Amazon Web Services will open a new cloud infrastructure region in South Africa in the first half of 2020. The new AWS Africa (Cape Town) Region will consist of three AWS Availability Zones. The new region is the latest in a series of AWS investments in South Africa.
The addition of the AWS Africa (Cape Town) Region would enable organizations to provide lower latency to end users across Sub-Saharan Africa and enable more African organizations to leverage advanced technologies such as Artificial Intelligence (AI), Machine Learning, Internet of Things (IoT), mobile services, and more to drive innovation.
Local AWS customers would also be able to store their data in South Africa with the assurance that their content will not move without consent, while those looking to comply with the upcoming Protection of Personal Information Act (POPIA) would have access to secure infrastructure that meets the most rigorous international compliance standards.
In 2004, AWS opened a development center in Cape Town that focuses on building pioneering networking technologies, next generation software for customer support, and the technology behind Amazon EC2. AWS has also built a number of local teams in Cape Town which includes job roles such as account managers, customer services representatives, partner managers, solutions architects, and more – to help customers of all sizes as they move to the cloud.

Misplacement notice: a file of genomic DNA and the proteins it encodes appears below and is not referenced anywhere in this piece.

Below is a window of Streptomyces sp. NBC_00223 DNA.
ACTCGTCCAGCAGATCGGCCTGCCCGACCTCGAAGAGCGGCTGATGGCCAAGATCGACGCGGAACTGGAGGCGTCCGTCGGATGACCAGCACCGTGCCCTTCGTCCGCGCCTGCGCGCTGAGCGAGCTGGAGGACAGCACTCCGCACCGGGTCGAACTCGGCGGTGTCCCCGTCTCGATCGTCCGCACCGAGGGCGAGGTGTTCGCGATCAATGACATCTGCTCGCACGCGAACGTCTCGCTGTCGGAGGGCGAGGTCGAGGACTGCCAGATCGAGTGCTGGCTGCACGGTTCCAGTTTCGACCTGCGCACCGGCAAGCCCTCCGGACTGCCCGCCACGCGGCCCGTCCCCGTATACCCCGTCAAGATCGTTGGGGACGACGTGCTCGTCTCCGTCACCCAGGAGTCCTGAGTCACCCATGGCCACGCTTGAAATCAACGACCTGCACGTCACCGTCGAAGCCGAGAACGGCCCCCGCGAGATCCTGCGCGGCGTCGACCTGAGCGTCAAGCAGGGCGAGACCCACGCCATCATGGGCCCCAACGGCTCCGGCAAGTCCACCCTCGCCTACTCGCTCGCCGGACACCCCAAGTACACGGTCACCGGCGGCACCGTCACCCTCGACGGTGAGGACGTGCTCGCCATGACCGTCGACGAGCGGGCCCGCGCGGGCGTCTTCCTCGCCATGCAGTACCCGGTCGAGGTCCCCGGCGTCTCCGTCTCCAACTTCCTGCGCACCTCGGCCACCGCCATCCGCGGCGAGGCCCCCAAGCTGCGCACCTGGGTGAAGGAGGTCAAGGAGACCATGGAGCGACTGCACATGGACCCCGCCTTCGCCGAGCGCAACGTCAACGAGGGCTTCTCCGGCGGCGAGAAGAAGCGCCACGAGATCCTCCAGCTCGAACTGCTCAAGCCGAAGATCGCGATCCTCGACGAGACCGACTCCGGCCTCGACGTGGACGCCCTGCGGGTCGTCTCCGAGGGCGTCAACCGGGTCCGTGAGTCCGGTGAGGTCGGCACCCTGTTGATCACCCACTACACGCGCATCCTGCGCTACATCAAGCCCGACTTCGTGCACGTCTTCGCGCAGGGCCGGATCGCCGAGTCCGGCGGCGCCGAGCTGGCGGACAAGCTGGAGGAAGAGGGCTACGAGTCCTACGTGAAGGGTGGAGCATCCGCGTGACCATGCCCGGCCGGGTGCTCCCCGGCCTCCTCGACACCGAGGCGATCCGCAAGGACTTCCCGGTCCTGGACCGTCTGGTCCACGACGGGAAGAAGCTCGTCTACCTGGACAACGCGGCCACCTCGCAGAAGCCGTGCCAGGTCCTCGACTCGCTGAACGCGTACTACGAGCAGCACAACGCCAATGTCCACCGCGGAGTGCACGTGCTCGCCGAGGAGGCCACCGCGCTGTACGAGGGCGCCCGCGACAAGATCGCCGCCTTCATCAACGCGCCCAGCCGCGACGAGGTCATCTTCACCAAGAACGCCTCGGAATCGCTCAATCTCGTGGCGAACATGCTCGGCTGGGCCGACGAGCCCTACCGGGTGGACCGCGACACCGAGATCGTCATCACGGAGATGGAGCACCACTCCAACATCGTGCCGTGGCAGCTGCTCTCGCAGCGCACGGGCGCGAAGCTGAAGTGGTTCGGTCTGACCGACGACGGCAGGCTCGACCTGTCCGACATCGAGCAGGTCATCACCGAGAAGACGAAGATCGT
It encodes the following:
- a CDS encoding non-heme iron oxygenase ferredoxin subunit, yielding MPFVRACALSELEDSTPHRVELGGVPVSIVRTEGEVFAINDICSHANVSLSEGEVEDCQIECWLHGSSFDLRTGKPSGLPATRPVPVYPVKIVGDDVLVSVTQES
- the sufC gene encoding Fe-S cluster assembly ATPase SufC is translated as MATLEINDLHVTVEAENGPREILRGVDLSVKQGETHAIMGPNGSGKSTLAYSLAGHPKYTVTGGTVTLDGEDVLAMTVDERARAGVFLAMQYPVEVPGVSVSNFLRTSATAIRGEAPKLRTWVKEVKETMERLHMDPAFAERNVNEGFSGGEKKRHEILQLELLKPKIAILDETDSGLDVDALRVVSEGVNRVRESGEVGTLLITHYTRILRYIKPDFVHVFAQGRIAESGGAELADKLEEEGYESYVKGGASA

In 2015, AWS opened an office in Johannesburg, and in 2017 the company brought their Amazon Global Network to Africa through AWS Direct Connect. In May of 2018, AWS continued its investment in South Africa, launching data center infrastructure Points-of-Presence (PoPs) in Cape Town and Johannesburg, bringing Amazon CloudFront, Amazon Route 53, AWS Shield, and AWS WAF to the continent and adding to the 138 Points-of-Presence AWS has around the world.
“Having built the original version of Amazon EC2 in our Cape Town development center 14 years ago, and with thousands of African companies using AWS for years, we’ve been able to witness first-hand the technical talent and potential in Africa,” said Andy Jassy, CEO, Amazon Web Services (AWS). “Technology has the opportunity to transform lives and economies across Africa and we’re excited about AWS and the cloud being a meaningful part of that transformation.”
AWS would also have a vibrant ecosystem in South Africa, including AWS Partner Network (APN) Partners that have built cloud practices and “innovative” technology solutions on AWS Cloud. APN Consulting and Technology Partners in South Africa helping customers to migrate to the cloud include: Autumn Leaf, BBD, Dimension Data, EOH, First Distribution, Silicon Overdrive, Servol Software, Symbiotics, Synthesis Software Technologies, and others.